Crime Library: Criminal Minds and Methods

Tomas de Torquemada and the Spanish Inquisition

An Act of Faith

An auto da fe, or act of faith, was a public ceremony in which the declared heretic's sins were proclaimed and his sentence was passed. The purpose of the event was not to further humiliate the accused. Rather, it was to educate the public and strike fear into their hearts, seeing the result of a life of heresy. For this reason, autos da fe were held on Sundays and holidays when the largest crowds could attend. The sentence for heresy--burning at the stake--was not formally a part of the ceremony, but it was usually held nearby and conducted by civil, rather than church, authorities. Once condemned by the Inquisition, the heretic was "relaxed" to the jurisdiction of the monarchy who would have already prepared "the scaffold, the wood, the garroting machine, and the civil executioners," according to historian Joseph Perez.
Jews condemmed to burn
Jews condemmed to burn
Even death did not save the accused from execution. If the Inquisition found a deceased person guilty, his or her remains were exhumed and burned. If the accused had fled to escape torture, he or she was burned in effigy. No one escaped the verdict of the Inquisition. Last-minute confessions sometimes earned a reprieve, but Torquemada and his inquisitors generally distrusted them, suspecting that such confessions were not sincere and were only last-ditch attempts to avoid death. For this reason the condemned were often gagged to keep them from confessing, even though inquisitors continued to demand full confessions for the benefit of the crowd. In most cases, even if a condemned person managed to confess during an auto da fe, the execution was still carried out. A confession could, however, earn a degree of mercy from the authorities. According to Beth Randall, if condemned heretics "recanted and kissed the cross, they were mercifully garroted before the fire was set. If they recanted only, they were burned with quick-burning seasoned wood." If they refused to recant entirely, "they were burned with slow-burning green wood." Those condemned to death were forced to wear a special black sambenito "bearing a design of flames or sometimes demons, dragons and snakes, signifying the Hell that awaited them," according to Perez.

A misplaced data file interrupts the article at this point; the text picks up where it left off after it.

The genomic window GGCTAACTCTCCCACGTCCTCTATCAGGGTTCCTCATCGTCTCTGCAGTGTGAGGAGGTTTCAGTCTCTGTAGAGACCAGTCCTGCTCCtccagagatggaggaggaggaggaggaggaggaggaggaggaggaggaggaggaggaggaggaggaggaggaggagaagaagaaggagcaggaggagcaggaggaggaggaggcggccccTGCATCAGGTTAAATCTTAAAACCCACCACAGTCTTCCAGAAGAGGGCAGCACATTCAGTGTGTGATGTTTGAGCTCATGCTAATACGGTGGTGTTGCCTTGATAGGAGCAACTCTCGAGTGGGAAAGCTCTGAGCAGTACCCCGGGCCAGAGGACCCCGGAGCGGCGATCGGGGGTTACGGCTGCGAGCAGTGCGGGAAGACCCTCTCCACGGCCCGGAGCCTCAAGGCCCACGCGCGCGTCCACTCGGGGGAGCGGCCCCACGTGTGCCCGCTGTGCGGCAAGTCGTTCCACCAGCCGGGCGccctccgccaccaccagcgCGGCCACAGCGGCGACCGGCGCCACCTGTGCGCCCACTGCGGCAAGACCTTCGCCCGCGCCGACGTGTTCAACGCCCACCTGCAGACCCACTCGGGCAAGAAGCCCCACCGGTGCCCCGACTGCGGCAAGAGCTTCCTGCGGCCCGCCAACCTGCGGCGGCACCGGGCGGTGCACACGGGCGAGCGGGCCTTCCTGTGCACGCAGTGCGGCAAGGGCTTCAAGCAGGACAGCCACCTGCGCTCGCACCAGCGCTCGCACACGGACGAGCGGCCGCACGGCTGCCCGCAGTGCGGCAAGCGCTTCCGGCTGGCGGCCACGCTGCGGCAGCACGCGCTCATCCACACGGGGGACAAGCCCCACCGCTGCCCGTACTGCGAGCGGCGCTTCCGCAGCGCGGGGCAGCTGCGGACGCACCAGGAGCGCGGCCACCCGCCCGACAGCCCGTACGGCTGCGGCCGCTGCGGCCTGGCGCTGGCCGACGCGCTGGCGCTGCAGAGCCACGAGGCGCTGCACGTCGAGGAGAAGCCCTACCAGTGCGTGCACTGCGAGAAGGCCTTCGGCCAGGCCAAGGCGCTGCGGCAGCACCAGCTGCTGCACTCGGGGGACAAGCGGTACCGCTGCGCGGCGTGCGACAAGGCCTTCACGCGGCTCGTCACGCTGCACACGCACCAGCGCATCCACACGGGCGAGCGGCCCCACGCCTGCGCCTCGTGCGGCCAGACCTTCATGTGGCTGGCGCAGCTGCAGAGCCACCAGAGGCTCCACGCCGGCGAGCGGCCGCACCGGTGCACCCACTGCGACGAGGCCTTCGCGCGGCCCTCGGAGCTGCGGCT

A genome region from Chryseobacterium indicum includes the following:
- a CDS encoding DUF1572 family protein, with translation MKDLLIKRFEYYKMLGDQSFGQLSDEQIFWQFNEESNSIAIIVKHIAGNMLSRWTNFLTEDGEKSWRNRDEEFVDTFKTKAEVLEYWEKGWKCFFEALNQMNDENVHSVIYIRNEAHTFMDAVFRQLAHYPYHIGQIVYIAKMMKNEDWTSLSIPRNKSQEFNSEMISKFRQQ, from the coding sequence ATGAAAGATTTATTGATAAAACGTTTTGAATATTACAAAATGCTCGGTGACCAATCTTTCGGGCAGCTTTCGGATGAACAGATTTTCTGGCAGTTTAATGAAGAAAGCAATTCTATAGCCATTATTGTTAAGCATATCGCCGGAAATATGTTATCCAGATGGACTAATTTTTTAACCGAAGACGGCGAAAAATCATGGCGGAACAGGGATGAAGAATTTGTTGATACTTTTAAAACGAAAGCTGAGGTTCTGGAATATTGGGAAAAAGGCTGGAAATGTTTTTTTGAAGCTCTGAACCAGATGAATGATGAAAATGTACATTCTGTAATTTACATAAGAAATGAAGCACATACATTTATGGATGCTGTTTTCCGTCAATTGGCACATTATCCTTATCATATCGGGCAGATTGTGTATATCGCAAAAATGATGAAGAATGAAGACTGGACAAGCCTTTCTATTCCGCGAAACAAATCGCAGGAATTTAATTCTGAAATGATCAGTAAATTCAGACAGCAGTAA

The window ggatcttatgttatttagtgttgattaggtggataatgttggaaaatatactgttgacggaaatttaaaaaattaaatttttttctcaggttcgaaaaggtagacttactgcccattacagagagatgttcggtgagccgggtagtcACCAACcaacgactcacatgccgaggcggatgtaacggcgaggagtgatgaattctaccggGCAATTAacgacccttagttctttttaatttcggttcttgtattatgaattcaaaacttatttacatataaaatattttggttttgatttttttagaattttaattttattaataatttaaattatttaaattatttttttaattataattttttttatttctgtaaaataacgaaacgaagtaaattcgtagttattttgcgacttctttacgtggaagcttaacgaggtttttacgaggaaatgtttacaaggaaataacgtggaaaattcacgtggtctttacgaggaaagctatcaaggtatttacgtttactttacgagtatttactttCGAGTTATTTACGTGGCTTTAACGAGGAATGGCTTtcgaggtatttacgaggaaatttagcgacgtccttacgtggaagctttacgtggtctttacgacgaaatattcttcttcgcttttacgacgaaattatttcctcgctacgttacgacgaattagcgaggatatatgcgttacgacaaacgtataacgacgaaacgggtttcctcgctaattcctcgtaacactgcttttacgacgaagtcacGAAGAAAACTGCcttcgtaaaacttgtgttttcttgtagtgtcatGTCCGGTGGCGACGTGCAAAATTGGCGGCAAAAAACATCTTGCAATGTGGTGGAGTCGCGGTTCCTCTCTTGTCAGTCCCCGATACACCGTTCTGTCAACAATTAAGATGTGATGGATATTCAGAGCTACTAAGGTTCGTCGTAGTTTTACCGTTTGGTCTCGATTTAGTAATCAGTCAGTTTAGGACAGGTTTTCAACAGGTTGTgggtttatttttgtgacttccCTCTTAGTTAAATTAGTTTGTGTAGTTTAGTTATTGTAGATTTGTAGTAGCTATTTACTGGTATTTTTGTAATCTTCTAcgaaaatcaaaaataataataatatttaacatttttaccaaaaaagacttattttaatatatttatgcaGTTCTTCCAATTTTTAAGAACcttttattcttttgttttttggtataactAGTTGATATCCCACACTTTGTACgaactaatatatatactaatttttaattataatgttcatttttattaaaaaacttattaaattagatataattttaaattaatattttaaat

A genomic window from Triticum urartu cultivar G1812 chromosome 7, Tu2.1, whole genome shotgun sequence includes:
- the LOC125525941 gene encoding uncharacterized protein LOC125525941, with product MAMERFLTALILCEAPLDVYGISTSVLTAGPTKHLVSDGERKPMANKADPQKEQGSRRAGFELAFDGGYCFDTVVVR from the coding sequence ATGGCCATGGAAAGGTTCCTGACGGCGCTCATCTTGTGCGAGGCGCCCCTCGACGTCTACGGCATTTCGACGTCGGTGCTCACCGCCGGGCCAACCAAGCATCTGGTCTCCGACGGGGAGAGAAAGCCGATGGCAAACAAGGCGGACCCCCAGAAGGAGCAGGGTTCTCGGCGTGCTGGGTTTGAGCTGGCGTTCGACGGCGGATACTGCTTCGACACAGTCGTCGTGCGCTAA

Tomas de Torquemada
Tomas de Torquemada
Scholars disagree over the number of people executed by the Spanish Inquisition during Torquemada's reign as Grand Inquisitor (1483-1498). Some believe he was responsible for the deaths of 2,000 Jews. Pulgar, Queen Isabella's secretary, wrote that 2,000 executions took place during her reign which extended beyond the date of Torquemada's death. Author William Thomas Walsh gives Torquemada credit for "perhaps half or more" of that figure, "between 1,000 and 1,500." But there is no minimizing the savagery of Torquemada's administration or the fact that it was motivated by anti-Semitism under the guise of protecting the "one true faith," Roman Catholicism.
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